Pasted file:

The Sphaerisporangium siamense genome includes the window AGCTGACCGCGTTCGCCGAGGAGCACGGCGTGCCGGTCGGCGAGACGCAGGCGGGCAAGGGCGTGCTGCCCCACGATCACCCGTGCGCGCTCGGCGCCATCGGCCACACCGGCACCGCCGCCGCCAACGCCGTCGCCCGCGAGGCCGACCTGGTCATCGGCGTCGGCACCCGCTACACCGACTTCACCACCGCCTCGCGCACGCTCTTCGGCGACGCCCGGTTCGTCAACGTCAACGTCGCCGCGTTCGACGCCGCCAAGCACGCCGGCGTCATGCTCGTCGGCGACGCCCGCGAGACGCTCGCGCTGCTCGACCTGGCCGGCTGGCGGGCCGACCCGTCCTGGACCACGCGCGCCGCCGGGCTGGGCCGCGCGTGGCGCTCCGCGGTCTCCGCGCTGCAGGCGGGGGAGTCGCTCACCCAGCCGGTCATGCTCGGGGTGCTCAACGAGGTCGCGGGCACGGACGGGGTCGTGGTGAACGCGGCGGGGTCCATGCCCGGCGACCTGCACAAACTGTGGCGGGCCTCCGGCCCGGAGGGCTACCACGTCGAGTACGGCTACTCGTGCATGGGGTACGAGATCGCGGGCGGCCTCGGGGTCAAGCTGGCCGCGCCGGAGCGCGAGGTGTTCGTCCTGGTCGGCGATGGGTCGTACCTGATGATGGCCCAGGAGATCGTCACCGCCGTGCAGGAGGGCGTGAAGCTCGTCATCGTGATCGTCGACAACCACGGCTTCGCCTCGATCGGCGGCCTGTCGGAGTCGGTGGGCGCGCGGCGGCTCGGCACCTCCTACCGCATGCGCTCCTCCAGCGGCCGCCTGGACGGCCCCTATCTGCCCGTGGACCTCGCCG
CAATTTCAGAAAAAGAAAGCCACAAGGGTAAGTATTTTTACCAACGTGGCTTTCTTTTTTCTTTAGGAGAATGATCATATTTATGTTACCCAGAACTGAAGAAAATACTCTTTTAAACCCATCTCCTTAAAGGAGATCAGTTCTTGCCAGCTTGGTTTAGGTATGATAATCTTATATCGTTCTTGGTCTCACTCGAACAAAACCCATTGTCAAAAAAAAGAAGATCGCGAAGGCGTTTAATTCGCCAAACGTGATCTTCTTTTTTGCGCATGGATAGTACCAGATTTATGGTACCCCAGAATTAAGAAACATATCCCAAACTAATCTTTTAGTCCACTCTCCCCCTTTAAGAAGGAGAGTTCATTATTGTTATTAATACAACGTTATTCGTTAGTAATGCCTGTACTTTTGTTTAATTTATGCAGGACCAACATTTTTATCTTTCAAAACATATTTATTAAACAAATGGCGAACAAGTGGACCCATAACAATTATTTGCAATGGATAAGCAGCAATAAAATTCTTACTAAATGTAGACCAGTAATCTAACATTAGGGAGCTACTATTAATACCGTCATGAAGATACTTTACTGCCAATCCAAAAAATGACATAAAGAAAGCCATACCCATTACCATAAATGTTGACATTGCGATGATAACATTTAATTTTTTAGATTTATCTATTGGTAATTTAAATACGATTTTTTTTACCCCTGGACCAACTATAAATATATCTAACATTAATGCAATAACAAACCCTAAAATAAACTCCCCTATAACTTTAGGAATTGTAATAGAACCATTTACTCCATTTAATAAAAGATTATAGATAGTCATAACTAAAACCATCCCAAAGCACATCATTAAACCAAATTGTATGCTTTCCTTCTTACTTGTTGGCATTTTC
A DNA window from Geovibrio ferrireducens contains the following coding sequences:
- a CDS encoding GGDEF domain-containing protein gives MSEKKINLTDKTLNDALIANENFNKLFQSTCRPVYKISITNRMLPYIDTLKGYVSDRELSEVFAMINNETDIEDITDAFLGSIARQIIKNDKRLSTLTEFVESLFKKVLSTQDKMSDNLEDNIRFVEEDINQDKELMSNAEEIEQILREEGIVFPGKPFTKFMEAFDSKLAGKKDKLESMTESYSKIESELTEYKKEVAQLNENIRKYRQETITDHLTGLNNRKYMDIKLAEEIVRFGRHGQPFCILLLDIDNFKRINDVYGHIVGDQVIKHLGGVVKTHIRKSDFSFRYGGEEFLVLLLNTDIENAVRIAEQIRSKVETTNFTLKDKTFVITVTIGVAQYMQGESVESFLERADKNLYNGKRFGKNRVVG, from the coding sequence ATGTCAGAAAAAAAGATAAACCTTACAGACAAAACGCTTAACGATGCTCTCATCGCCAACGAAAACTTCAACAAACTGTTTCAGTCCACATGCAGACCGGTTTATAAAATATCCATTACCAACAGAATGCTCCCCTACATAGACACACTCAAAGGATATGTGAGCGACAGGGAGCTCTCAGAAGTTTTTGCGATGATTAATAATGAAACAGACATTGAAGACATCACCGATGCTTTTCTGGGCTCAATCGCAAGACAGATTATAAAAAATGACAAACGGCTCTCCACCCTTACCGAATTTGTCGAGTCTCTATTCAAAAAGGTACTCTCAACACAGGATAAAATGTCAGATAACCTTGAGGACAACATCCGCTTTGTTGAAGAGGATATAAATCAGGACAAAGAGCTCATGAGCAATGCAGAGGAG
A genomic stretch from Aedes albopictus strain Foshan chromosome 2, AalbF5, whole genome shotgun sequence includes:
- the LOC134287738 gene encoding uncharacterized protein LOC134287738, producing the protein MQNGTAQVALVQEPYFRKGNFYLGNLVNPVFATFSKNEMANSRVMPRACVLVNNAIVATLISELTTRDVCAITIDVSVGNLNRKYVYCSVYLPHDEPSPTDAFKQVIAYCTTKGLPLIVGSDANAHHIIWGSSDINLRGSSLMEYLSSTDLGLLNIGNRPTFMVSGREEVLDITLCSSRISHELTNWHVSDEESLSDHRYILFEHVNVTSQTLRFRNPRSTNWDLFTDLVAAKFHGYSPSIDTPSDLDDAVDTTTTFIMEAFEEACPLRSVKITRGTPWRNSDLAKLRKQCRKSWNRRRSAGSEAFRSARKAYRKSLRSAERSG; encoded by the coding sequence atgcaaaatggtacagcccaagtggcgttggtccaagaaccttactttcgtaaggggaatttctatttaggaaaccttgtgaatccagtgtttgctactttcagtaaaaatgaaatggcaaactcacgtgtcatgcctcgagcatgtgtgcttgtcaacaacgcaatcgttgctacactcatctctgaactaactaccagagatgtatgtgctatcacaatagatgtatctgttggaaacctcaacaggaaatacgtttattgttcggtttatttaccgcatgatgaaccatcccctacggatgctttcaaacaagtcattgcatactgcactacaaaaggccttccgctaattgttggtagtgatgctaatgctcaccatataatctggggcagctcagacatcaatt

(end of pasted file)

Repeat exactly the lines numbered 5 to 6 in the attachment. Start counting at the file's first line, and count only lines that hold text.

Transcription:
A genomic stretch from Aedes albopictus strain Foshan chromosome 2, AalbF5, whole genome shotgun sequence includes:
- the LOC134287738 gene encoding uncharacterized protein LOC134287738, producing the protein MQNGTAQVALVQEPYFRKGNFYLGNLVNPVFATFSKNEMANSRVMPRACVLVNNAIVATLISELTTRDVCAITIDVSVGNLNRKYVYCSVYLPHDEPSPTDAFKQVIAYCTTKGLPLIVGSDANAHHIIWGSSDINLRGSSLMEYLSSTDLGLLNIGNRPTFMVSGREEVLDITLCSSRISHELTNWHVSDEESLSDHRYILFEHVNVTSQTLRFRNPRSTNWDLFTDLVAAKFHGYSPSIDTPSDLDDAVDTTTTFIMEAFEEACPLRSVKITRGTPWRNSDLAKLRKQCRKSWNRRRSAGSEAFRSARKAYRKSLRSAERSG; encoded by the coding sequence atgcaaaatggtacagcccaagtggcgttggtccaagaaccttactttcgtaaggggaatttctatttaggaaaccttgtgaatccagtgtttgctactttcagtaaaaatgaaatggcaaactcacgtgtcatgcctcgagcatgtgtgcttgtcaacaacgcaatcgttgctacactcatctctgaactaactaccagagatgtatgtgctatcacaatagatgtatctgttggaaacctcaacaggaaatacgtttattgttcggtttatttaccgcatgatgaaccatcccctacggatgctttcaaacaagtcattgcatactgcactacaaaaggccttccgctaattgttggtagtgatgctaatgctcaccatataatctggggcagctcagacatcaatt